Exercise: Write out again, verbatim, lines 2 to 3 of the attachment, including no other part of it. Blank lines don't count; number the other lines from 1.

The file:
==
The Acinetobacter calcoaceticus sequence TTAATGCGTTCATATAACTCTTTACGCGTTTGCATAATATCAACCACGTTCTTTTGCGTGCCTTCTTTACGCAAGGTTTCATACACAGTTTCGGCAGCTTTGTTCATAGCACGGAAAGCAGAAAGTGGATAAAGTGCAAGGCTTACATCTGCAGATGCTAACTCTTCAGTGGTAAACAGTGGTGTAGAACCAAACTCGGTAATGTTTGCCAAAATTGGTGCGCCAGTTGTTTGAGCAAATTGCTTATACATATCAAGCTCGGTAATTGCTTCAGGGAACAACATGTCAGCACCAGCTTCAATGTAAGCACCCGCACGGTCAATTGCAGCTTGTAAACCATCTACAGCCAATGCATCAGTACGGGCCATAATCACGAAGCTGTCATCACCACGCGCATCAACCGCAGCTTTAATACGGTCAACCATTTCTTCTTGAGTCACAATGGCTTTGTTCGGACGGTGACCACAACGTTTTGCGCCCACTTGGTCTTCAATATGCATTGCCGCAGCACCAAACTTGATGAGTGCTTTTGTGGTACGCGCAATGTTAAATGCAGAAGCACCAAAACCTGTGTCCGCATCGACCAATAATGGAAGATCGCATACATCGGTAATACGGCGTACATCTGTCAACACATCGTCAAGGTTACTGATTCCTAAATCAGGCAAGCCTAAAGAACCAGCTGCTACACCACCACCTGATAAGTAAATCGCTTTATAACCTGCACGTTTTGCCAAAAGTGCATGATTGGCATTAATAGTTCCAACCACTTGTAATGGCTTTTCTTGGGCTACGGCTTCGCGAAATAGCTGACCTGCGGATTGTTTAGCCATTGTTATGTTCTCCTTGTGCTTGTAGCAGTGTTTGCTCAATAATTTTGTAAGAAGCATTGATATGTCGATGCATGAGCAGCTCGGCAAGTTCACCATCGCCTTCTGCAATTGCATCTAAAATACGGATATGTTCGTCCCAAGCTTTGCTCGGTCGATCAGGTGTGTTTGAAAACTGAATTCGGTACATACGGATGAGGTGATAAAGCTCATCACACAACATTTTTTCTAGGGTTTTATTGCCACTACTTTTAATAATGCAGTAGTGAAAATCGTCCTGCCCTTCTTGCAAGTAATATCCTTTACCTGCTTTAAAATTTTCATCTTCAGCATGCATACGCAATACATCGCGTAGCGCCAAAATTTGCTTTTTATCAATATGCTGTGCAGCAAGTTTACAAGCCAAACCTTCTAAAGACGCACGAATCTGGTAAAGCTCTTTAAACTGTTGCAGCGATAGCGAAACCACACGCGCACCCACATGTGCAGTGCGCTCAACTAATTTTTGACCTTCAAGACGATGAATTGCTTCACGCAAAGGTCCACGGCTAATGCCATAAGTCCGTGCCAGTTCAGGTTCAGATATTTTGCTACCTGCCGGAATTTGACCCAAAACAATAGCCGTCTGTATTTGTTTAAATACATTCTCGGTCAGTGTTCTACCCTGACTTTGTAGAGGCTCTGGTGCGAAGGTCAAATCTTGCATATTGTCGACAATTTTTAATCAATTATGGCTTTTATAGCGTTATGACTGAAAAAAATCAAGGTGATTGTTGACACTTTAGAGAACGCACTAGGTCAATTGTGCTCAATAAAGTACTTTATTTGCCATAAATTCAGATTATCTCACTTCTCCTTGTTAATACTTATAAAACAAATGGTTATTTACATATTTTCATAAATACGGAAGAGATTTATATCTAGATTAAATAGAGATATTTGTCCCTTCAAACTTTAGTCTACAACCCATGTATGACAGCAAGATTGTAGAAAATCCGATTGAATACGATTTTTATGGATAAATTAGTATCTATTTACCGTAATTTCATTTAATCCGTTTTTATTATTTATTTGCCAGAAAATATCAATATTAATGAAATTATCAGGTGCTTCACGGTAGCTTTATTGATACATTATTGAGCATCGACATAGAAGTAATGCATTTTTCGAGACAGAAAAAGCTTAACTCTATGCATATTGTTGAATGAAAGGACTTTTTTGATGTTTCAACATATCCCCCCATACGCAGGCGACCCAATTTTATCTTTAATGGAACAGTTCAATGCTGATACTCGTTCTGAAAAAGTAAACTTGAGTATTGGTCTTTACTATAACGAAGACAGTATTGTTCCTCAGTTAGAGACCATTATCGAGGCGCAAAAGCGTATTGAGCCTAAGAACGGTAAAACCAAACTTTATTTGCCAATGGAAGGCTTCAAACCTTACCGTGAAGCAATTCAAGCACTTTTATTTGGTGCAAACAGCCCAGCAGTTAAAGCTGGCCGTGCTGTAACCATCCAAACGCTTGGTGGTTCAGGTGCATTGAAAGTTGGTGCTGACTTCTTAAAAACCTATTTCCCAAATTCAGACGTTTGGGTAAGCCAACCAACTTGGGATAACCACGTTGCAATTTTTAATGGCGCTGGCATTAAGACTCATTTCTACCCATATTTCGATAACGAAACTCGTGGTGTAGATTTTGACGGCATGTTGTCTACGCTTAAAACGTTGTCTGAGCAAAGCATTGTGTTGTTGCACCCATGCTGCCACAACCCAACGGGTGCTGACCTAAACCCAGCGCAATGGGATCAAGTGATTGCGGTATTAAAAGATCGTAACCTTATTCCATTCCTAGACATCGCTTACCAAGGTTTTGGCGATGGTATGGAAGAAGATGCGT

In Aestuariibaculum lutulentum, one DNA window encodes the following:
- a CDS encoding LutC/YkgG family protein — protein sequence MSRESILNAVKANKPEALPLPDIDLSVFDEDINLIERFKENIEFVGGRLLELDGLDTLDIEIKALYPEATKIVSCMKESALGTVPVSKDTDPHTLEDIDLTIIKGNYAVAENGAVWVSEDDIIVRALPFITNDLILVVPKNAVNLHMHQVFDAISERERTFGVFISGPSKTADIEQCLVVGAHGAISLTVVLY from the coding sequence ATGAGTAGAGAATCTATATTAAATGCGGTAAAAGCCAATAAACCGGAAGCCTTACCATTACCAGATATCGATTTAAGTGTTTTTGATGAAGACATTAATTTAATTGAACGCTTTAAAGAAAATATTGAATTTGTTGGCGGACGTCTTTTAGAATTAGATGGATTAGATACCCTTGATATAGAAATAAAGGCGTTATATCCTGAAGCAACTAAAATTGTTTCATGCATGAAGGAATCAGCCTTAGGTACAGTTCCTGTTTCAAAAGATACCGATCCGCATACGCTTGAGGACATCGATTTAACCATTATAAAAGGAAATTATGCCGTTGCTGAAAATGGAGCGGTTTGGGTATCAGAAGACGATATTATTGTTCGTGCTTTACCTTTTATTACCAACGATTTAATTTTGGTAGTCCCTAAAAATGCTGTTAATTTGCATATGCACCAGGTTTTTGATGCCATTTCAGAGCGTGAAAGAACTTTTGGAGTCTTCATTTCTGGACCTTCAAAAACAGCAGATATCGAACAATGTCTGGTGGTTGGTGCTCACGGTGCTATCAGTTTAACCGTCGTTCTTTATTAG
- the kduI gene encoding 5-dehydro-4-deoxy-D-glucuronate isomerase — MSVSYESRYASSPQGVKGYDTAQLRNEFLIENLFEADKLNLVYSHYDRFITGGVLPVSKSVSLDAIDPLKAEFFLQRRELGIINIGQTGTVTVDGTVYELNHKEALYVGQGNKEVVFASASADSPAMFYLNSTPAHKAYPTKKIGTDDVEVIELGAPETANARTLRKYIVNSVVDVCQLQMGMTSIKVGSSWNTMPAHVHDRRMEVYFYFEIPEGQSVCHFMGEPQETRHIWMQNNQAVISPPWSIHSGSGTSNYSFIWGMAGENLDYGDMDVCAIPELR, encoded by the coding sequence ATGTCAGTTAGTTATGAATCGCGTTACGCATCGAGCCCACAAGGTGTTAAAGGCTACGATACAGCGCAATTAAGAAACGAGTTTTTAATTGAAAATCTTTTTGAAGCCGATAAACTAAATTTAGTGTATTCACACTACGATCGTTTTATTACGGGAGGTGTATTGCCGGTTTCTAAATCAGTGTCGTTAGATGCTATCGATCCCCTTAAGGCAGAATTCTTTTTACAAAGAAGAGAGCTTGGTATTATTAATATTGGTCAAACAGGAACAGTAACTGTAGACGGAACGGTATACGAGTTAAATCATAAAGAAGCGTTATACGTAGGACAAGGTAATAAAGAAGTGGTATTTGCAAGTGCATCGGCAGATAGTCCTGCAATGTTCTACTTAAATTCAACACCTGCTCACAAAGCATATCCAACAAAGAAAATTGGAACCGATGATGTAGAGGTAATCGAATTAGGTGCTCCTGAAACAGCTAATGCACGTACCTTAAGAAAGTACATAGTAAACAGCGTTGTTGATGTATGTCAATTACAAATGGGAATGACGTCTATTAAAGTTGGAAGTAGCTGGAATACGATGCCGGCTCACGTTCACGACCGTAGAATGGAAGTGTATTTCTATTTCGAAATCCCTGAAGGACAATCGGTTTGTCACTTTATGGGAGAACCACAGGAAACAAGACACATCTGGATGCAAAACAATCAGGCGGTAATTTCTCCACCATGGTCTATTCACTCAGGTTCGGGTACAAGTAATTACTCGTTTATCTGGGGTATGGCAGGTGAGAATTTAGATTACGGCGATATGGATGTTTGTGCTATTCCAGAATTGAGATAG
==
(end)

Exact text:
In Aestuariibaculum lutulentum, one DNA window encodes the following:
- a CDS encoding LutC/YkgG family protein — protein sequence MSRESILNAVKANKPEALPLPDIDLSVFDEDINLIERFKENIEFVGGRLLELDGLDTLDIEIKALYPEATKIVSCMKESALGTVPVSKDTDPHTLEDIDLTIIKGNYAVAENGAVWVSEDDIIVRALPFITNDLILVVPKNAVNLHMHQVFDAISERERTFGVFISGPSKTADIEQCLVVGAHGAISLTVVLY from the coding sequence ATGAGTAGAGAATCTATATTAAATGCGGTAAAAGCCAATAAACCGGAAGCCTTACCATTACCAGATATCGATTTAAGTGTTTTTGATGAAGACATTAATTTAATTGAACGCTTTAAAGAAAATATTGAATTTGTTGGCGGACGTCTTTTAGAATTAGATGGATTAGATACCCTTGATATAGAAATAAAGGCGTTATATCCTGAAGCAACTAAAATTGTTTCATGCATGAAGGAATCAGCCTTAGGTACAGTTCCTGTTTCAAAAGATACCGATCCGCATACGCTTGAGGACATCGATTTAACCATTATAAAAGGAAATTATGCCGTTGCTGAAAATGGAGCGGTTTGGGTATCAGAAGACGATATTATTGTTCGTGCTTTACCTTTTATTACCAACGATTTAATTTTGGTAGTCCCTAAAAATGCTGTTAATTTGCATATGCACCAGGTTTTTGATGCCATTTCAGAGCGTGAAAGAACTTTTGGAGTCTTCATTTCTGGACCTTCAAAAACAGCAGATATCGAACAATGTCTGGTGGTTGGTGCTCACGGTGCTATCAGTTTAACCGTCGTTCTTTATTAG